July 6, 2008

Experts Study Bats’ ‘White-Nose’ Problem

Wildlife biologists say they are trying to learn why bats in the Northeast United States are dying of what's being called white-nose syndrome.

Connecticut State Department of Environmental Protection biologists Jenny Dickson, Geoff Krukar and Christina Kocer say an unknown force has been driving bats to leave their caves earlier than normal in winter, The Hartford (Conn.) Courant reported Sunday.

The animals then begin to starve as cold temperatures keep away their main food supply: insects.

White-nose syndrome is named for the white fungus found on the noses of scores of afflicted bats.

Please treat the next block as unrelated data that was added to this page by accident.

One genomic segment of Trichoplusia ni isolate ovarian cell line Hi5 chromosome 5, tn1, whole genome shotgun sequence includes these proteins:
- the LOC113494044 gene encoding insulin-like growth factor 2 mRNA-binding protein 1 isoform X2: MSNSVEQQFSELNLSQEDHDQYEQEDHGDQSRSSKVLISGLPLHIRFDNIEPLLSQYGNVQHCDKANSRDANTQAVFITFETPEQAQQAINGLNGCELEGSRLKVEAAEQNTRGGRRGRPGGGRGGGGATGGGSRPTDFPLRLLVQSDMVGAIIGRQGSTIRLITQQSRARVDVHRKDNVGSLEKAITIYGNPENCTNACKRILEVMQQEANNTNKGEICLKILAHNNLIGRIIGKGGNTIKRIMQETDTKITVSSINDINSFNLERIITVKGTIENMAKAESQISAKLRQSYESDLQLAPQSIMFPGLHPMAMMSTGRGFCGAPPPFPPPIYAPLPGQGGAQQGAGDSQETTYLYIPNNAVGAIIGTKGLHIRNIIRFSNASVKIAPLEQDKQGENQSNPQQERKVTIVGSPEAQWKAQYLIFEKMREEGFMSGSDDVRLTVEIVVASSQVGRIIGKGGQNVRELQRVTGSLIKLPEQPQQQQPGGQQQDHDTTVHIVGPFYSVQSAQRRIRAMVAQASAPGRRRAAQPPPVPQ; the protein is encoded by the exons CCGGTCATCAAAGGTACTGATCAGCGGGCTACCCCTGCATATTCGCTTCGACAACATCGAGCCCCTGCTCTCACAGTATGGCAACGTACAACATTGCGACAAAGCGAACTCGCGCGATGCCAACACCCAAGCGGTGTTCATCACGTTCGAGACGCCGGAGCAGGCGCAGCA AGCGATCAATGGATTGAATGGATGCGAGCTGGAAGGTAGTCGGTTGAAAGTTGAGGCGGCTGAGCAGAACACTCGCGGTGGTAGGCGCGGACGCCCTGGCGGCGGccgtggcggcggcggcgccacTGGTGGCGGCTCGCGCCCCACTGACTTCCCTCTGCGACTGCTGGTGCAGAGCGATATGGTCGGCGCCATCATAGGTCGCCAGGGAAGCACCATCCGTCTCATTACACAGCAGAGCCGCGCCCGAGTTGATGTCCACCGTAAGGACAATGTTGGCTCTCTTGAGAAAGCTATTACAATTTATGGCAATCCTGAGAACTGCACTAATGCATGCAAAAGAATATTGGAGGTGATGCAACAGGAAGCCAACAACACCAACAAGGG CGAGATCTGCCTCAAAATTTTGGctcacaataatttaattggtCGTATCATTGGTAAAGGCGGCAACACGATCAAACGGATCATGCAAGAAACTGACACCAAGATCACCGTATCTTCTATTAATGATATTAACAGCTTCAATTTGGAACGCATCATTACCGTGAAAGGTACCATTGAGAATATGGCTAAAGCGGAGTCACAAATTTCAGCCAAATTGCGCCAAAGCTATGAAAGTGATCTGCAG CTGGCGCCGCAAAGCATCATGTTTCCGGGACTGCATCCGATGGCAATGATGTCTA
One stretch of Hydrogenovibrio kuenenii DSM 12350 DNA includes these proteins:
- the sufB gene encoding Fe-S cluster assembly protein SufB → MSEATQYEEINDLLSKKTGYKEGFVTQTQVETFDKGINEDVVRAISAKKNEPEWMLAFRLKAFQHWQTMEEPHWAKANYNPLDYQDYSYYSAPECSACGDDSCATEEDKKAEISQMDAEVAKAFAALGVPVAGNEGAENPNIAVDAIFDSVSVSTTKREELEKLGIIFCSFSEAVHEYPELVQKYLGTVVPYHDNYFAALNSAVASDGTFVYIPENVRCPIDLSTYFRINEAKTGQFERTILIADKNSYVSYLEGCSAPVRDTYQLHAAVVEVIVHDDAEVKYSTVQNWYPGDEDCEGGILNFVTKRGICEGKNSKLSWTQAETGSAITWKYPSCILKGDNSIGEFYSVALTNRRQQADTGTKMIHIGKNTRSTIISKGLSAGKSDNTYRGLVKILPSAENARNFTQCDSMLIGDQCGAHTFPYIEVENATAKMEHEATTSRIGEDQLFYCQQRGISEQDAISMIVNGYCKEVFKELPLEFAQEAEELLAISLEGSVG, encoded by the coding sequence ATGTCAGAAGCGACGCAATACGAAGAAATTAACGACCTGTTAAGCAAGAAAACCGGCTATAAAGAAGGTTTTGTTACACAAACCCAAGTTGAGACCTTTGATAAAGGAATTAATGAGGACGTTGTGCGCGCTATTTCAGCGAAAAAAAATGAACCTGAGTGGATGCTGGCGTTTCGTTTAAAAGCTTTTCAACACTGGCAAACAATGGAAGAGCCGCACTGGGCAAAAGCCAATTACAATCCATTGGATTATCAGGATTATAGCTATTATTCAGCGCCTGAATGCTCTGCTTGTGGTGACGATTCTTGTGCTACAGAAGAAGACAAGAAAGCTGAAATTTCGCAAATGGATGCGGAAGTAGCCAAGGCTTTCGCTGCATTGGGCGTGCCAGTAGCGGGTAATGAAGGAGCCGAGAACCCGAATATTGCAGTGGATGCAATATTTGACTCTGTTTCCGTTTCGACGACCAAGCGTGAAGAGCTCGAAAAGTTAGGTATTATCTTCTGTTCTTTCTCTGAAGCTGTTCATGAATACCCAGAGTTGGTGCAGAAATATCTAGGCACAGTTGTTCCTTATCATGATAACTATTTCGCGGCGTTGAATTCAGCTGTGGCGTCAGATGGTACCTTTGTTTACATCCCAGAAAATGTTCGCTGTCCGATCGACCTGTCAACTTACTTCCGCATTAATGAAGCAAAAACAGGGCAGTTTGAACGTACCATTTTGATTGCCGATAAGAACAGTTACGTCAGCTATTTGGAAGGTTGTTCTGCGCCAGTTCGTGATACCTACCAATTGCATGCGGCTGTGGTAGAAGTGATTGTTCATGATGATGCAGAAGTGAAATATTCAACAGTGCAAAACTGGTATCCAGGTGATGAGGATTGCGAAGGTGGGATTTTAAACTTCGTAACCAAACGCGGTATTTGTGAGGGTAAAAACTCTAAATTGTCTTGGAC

Last month, researchers from 14 states, eight universities, federal agencies and Canadian wildlife officials met in Albany, N.Y., for a conference on white-nose. Among their efforts will be identifying likely pathogens affecting bats and factors that could be affecting winter hibernation.

Scientists at the National Wildlife Health Center in Madison, Wis., think they may already have made a breakthrough. Dr. Anne E. Ballmann of the center said a cold-loving fungus called geomyces has been identified as a fungi of interest. The scientists found it grows quickly at low temperatures.

The Courant said the research is vital to humans, as well, since adult bats can eat more than 4,000 mosquitoes each night.